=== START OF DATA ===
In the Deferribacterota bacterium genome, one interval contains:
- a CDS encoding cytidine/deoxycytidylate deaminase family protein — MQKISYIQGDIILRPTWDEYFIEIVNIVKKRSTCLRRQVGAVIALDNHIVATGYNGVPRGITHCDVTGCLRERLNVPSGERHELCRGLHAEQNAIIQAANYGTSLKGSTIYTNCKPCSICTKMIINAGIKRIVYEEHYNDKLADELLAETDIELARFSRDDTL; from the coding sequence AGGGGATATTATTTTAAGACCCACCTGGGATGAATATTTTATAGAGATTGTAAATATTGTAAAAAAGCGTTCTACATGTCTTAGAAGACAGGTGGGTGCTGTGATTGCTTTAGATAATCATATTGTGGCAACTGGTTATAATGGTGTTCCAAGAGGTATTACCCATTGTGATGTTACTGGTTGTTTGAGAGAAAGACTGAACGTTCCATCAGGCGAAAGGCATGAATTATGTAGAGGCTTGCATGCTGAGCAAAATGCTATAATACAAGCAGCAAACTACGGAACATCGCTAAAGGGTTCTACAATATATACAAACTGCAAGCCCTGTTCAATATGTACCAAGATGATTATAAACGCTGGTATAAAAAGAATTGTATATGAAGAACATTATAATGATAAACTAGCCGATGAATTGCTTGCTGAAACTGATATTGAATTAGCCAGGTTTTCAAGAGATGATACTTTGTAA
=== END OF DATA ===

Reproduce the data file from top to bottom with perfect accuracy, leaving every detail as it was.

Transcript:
In the Deferribacterota bacterium genome, one interval contains:
- a CDS encoding cytidine/deoxycytidylate deaminase family protein — MQKISYIQGDIILRPTWDEYFIEIVNIVKKRSTCLRRQVGAVIALDNHIVATGYNGVPRGITHCDVTGCLRERLNVPSGERHELCRGLHAEQNAIIQAANYGTSLKGSTIYTNCKPCSICTKMIINAGIKRIVYEEHYNDKLADELLAETDIELARFSRDDTL; from the coding sequence AGGGGATATTATTTTAAGACCCACCTGGGATGAATATTTTATAGAGATTGTAAATATTGTAAAAAAGCGTTCTACATGTCTTAGAAGACAGGTGGGTGCTGTGATTGCTTTAGATAATCATATTGTGGCAACTGGTTATAATGGTGTTCCAAGAGGTATTACCCATTGTGATGTTACTGGTTGTTTGAGAGAAAGACTGAACGTTCCATCAGGCGAAAGGCATGAATTATGTAGAGGCTTGCATGCTGAGCAAAATGCTATAATACAAGCAGCAAACTACGGAACATCGCTAAAGGGTTCTACAATATATACAAACTGCAAGCCCTGTTCAATATGTACCAAGATGATTATAAACGCTGGTATAAAAAGAATTGTATATGAAGAACATTATAATGATAAACTAGCCGATGAATTGCTTGCTGAAACTGATATTGAATTAGCCAGGTTTTCAAGAGATGATACTTTGTAA